Many users have already upgraded from Java 7 to Java 8, to benefit from improvements in speed, brevity of code, and lower memory usage. Other users have asked for more prescriptive guidance of the upgrade: when to make the change, what to expect, and how to do it in a controlled manner.
Relation to a previous post
A previous post, Upgrading Major Java Versions, provides details for certain stakeholders: support timelines, compatibility guides, lists of changes, and different supporting material.
This post is intended to provide more prescriptive guidance of upgrading your Java SE version: how to test components and features designed to control behavior and upgrade part of your environment in stages.
The decision to upgrade is not only for companies that develop software; it also applies to users running software built by others. In many cases, users can see significant speed improvements without recompiling, simply by upgrading the runtime.
Planning upgrade in stages
The previous post explains when to upgrade in relation to platform support. When upgrading infrastructure, it is important to segment the architecture. Rather than upgrading everything at the same time, separate it into different environments so that you can test each one on its own.
Typical environments, in my preferred order of when to upgrade:
- Developer workstations, where developers write and test code. This is most likely where you would run IDEs like NetBeans, Eclipse, or IntelliJ.
- Central build servers, where code is combined, built, and unit tested through automation. Common software is Hudson or other continuous integration software. Some organizations do not have central build servers.
- Test or QA servers. This environment may run your application in order to find any issues before release into production.
- Production servers. The final environment that should be upgraded last, these servers run your application for users.
High level upgrade plan: Upgrade the build and test environments but keep things targeted for production. Once you are ready, upgrade the production environment and begin taking advantage of new features.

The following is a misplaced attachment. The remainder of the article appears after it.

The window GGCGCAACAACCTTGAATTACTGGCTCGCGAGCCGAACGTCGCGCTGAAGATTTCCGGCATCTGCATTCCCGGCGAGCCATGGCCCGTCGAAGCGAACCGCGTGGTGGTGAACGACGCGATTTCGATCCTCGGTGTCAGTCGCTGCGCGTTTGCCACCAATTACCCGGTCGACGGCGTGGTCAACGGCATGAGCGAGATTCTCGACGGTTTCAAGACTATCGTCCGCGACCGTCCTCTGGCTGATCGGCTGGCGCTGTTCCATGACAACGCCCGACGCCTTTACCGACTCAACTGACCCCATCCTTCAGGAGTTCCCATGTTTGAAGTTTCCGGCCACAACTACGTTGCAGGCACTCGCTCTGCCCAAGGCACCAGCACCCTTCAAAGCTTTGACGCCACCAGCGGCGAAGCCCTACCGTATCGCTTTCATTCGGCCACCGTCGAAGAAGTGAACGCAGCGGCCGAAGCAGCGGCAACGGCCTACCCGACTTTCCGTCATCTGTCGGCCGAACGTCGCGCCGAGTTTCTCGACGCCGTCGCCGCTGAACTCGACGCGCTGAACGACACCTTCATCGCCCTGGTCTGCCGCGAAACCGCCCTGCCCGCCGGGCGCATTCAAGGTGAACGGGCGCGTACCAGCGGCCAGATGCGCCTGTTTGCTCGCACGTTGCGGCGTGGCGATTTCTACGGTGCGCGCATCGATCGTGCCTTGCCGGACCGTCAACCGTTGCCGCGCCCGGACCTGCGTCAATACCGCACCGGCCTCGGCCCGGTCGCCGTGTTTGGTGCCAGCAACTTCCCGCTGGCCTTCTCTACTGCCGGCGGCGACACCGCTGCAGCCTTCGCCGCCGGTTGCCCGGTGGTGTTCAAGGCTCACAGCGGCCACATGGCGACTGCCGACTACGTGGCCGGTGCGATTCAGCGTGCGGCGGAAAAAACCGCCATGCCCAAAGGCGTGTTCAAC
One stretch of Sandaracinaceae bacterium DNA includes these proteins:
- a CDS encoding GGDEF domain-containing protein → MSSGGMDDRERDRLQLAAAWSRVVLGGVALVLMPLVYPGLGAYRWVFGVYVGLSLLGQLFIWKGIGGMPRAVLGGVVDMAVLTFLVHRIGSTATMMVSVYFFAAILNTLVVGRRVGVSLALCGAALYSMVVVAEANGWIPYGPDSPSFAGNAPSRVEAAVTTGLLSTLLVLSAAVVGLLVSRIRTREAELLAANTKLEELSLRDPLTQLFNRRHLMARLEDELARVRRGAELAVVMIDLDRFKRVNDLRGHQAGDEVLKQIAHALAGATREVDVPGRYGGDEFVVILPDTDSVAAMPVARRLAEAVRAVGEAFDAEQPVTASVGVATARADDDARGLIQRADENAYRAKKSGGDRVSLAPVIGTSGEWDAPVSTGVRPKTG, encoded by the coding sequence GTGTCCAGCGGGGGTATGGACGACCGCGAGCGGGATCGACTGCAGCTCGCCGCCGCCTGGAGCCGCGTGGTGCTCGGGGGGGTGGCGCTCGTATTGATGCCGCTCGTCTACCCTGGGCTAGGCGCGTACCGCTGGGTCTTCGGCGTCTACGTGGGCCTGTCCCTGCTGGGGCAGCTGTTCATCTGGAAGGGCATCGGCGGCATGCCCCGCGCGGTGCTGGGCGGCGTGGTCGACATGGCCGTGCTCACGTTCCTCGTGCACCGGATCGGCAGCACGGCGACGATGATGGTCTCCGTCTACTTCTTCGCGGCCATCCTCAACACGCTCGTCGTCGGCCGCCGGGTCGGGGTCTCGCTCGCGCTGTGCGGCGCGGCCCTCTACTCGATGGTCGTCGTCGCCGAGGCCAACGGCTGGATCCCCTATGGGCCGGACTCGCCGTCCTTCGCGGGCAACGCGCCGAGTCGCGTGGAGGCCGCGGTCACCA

The JDK is backwards compatible, meaning that JDK 8 can run binaries produced by JDK 7 and JDK 6. The javac compiler can also produce binaries targeting earlier versions of the JDK. In planning to upgrade, we will use this capability.
Upgrading Developer Workstations and/or Central Build Servers
The important similarity between developer workstations and central build servers is that they are used to compile the application from source code into binary artifacts, such as JAR and WAR.
Upgrading a workstation or build server involves upgrading its JDK installation. The same system may run multiple versions of the JDK side-by-side, making it your choice if you want to uninstall the older one.
Environment Variables for installation
If you choose to run multiple versions, just be mindful of two environment variables:
- PATH – identifies which actual java executable your system will use when you call java. You can circumvent this by explicitly calling the executable via /opt/jdk8/bin/java or /opt/jdk7/bin/java commands. Just call the one you want to use at the time. If you use scripts that rely on environment variables, consider isolating your terminals if you change the environment.
- JAVA_HOME – some applications use this variable to identify where Java is.